Remember Eight Financial Rules to Live By

Physician's Money DigestApril15 2003
Volume 10
Issue 7

Every physician-investor andtheir family have their ownfinancial needs and methods.It helps, though, to have somegeneral rules to guide your personalmoney management. The followingare 8 rules that should put youand your household on the righttrack to investment success:

1. Know thy sleep quotient.There's an easy way to figure outhow much risk you can tolerate. Askyourself: "Will I be able to sleep atnight if I put my money into thisinvestment? Will my significant otherbe able to sleep?" If there is any tossingand turning over an investment,get out of it immediately.

2. Join or start an investmentclub. It's a great idea to plot yourinvestment strategies with like-mindedfriends or colleagues. Youcan bounce ideas off one anotherand divide the research duties, sothat you won't be overwhelmed. It'sthe best idea since Pop-Tarts forspouses or partners to join together,as 10 heads are better and moreobjective than only 2.

3. Keep track of what you own,but take a long-term view. Forgettrading day-to-day. Check yourstocks on a regular basis, about oncea week, but don't be an obsessivetype. The market moves, and youcan't stop it. At the same time, "buyand hold" doesn't mean "walk awayand forget about it."

4. Invest regularly. Establish aplan to buy 1 or 2 stocks per month,if market conditions are right, andstick to it. Invest in small incrementseach month rather than lump sums.This way you'll achieve dollar-costaveraging in the prices you pay.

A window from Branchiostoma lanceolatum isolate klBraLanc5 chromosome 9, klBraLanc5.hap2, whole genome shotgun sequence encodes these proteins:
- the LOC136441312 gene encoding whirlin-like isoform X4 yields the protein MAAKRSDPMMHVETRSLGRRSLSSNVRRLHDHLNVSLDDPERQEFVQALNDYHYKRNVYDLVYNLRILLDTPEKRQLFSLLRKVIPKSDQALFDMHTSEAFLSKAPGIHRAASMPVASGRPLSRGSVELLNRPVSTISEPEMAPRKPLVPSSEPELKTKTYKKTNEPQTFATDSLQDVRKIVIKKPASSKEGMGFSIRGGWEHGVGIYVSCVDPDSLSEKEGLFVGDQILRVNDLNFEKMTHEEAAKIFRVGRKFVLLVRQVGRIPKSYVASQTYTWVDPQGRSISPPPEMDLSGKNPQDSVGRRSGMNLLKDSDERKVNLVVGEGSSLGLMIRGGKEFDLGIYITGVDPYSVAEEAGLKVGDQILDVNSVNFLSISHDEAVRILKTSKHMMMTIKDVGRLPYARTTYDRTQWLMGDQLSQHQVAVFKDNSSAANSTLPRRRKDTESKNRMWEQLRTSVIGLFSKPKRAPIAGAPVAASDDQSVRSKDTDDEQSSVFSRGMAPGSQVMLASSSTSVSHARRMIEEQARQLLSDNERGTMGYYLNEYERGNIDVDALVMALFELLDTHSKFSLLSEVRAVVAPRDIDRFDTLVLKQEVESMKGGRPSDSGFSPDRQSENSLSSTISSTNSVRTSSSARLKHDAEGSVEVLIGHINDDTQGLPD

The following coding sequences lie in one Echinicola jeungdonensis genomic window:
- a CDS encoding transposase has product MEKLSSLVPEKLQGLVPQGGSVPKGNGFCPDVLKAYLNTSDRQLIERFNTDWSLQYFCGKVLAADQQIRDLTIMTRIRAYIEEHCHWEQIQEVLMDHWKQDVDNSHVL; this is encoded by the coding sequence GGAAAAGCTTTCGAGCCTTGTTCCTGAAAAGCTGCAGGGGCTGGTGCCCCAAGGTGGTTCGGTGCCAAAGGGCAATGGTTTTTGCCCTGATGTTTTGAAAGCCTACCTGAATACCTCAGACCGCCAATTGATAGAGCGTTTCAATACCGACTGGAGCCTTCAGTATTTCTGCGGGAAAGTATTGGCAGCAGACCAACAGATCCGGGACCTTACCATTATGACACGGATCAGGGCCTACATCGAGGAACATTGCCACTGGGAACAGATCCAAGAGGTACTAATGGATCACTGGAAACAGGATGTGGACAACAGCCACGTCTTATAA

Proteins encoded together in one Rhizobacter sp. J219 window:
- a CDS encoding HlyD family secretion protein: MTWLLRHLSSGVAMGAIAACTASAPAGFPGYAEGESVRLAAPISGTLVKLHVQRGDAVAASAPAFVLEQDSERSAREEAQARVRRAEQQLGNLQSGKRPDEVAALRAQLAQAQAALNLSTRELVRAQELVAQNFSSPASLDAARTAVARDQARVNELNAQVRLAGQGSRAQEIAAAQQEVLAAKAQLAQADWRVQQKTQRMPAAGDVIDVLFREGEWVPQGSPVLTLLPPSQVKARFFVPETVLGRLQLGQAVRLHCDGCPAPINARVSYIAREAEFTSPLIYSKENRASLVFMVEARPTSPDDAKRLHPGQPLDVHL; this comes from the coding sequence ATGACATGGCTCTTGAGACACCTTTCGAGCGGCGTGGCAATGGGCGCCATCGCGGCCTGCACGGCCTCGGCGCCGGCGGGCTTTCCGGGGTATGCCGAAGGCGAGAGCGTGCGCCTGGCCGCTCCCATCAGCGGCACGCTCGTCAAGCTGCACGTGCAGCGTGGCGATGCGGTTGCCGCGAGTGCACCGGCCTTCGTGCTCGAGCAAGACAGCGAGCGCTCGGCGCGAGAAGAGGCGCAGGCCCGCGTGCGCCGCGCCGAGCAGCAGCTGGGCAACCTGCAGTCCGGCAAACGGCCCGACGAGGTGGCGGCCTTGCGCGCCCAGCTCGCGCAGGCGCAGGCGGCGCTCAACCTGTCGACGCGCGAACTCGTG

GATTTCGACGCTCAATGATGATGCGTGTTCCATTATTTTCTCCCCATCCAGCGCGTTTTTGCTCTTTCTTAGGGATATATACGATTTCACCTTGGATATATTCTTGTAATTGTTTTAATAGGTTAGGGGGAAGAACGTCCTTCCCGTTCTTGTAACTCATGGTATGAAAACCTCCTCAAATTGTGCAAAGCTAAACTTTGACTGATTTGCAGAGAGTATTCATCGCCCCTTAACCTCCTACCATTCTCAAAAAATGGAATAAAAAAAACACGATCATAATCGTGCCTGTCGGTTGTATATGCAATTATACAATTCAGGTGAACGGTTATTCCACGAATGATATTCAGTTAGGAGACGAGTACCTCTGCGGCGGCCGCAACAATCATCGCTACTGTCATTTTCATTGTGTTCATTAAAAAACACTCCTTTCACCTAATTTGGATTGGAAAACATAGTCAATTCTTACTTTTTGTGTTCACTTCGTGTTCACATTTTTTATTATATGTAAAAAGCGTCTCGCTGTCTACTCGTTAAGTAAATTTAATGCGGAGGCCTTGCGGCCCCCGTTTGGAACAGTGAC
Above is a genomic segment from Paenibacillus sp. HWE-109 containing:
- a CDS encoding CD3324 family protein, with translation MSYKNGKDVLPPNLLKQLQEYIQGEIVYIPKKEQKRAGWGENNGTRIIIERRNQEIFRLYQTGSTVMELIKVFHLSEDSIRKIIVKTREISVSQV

5. Rely on solid research, not"hot tips." While a hot stock mayget its 15 minutes of fame, a goodrule of thumb is to avoid whateverstocks are the darlings of WallStreet. Yes, you might get in earlyenough to make a profit, but don'tassume it's going to keep going up.

6. Go with stocks that youknow. How can you effectively evaluatea company involved in businessthat you don't understand? Be on thelookout for companies with newideas that make sense to you, andnew approaches to old ideas.

7. Balance risk in your portfolio.If you invest with lots of risk, youmight suffer losses you can't afford.But if you invest with no risk, yourinvestments won't grow to provideyou with the total return.

8. Don't minimize the impactof compounding. A lot of peoplebelieve that it's impossible to achievefinancial security without having abig pile of money to begin with.Wrong. If you take just $1 per dayand invest it at 8% compounded interest,on average, here's what you'dhave: after 5 years, $2245; after 10years, $5595; after 20 years, $18,045;and after 30 years, $45,751.

Ken and Daria Dolan are thehosts of The Dolans, the nation's#1-rated personal finance show, which originatesfrom WOR-AM in New York.For 4 years, they served asmoney editors on CBS This Morning and CBSNews Saturday Morning. They also previouslyhosted their own popular personal financeshow on CNBC and have appeared on manyother television shows, including The TodayShow. This article was adapted from Don'tMess with My Money, by Ken and DariaDolan, copyright 2003. Reprinted with permissionfrom Currency/Doubleday Books.

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